• Telling them to think about what they’re going to learn, and providing them with tips and strategies to learn effectively.
    • Allowing for reflection in scenarios. Once they make a choice, show them the consequence, and ask them to think about why it happened. Once they have drawn some kind of conclusion, only then give them feedback.
    • Making room for reflection at strategic points in the course. At the end of each topic, for instance, pause and have them reflect on what they’ve learnt so far.
  • Ask questions to get them to think critically. In our safety example, this could mean asking learners to think of 3 reasons why it is okay to bypass safety norms. And then, following it up with having them come up with counter arguments for these 3 reasons. By getting them to be on both sides of the argument, you develop their critical thinking abilities, and thereby increase their cognitive engagement with the topic.
  • Refer to what learners already know. Build on their existing knowledge. This helps learners become actively engaged in the learning process, rather than being passive recipients of information.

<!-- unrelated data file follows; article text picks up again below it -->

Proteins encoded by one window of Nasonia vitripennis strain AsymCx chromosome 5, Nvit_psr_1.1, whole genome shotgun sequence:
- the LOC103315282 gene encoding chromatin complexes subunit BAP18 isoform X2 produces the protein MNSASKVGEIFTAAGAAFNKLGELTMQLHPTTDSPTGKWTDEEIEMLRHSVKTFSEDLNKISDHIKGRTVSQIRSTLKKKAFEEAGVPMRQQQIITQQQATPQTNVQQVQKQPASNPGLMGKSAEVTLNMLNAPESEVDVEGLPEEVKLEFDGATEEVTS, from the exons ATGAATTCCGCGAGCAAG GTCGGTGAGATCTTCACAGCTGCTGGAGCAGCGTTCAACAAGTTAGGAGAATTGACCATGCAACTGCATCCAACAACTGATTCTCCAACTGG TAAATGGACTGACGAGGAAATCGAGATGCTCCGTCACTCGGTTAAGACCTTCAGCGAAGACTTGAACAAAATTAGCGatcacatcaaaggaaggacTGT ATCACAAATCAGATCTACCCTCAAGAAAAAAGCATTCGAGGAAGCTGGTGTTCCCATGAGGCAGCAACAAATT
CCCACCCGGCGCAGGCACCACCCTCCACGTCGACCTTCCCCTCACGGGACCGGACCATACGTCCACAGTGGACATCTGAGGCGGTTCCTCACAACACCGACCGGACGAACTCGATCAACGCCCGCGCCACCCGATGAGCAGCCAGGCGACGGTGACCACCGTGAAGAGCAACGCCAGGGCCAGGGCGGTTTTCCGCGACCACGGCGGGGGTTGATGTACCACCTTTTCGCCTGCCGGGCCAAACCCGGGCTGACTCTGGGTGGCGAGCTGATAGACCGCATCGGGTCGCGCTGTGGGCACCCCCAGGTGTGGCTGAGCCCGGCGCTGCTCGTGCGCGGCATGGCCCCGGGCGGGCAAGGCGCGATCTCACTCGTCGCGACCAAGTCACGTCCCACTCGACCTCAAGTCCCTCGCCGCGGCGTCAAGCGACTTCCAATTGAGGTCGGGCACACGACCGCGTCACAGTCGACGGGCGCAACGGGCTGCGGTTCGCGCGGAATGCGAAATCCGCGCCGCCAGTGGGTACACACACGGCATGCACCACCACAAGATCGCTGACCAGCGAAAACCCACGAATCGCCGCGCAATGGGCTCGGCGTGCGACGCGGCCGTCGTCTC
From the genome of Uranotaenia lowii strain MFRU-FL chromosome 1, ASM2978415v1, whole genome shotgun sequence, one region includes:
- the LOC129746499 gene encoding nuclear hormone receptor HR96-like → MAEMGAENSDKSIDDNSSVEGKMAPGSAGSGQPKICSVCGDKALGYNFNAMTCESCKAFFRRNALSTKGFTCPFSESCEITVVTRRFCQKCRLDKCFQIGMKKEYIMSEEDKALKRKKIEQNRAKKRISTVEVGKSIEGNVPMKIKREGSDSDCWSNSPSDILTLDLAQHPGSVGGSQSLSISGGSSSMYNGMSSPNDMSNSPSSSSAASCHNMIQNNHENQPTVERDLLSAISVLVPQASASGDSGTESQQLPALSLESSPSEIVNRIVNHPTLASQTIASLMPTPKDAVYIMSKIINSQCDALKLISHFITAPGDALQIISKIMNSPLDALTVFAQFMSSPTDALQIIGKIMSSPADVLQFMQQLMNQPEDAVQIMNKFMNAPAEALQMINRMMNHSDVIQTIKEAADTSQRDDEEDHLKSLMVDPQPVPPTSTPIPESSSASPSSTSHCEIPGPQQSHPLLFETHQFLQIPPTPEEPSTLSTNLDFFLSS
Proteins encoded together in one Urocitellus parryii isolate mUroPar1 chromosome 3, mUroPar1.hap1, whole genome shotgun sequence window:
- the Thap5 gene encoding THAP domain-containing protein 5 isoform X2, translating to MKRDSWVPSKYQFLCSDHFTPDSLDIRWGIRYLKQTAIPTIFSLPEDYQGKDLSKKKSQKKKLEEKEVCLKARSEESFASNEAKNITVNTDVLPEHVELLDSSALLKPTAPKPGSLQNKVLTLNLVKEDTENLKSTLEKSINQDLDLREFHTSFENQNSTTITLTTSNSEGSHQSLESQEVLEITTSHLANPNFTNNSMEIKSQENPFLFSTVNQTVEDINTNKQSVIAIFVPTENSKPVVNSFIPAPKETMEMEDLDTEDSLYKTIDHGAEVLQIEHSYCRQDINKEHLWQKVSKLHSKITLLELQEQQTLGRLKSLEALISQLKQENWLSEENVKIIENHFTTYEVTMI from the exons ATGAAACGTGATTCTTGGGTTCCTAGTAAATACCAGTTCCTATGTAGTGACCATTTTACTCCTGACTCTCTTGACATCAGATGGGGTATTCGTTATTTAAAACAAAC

• Towards the end of the course, get learners to think about when and how they will implement what they’ve learnt in the course. Get them to make it as specific as possible. This is referred to as Triggered Action Planning, wherein we are helping learners set up a super specific implementation plan.

By now you might have understood that while I’m talking about cognitive and emotional engagement separately, there are several overlaps between the two. Basically, when applying a strategy to improve engagement, you don’t need to be able to say which type of engagement it is. As long as you’re tapping into both types, you’re good.

So, these are my ideas for improving cognitive engagement in your courses. What would you add? I’d love to hear from you.

Written by Srividya Kumar, Co-Founder @ Learnnovators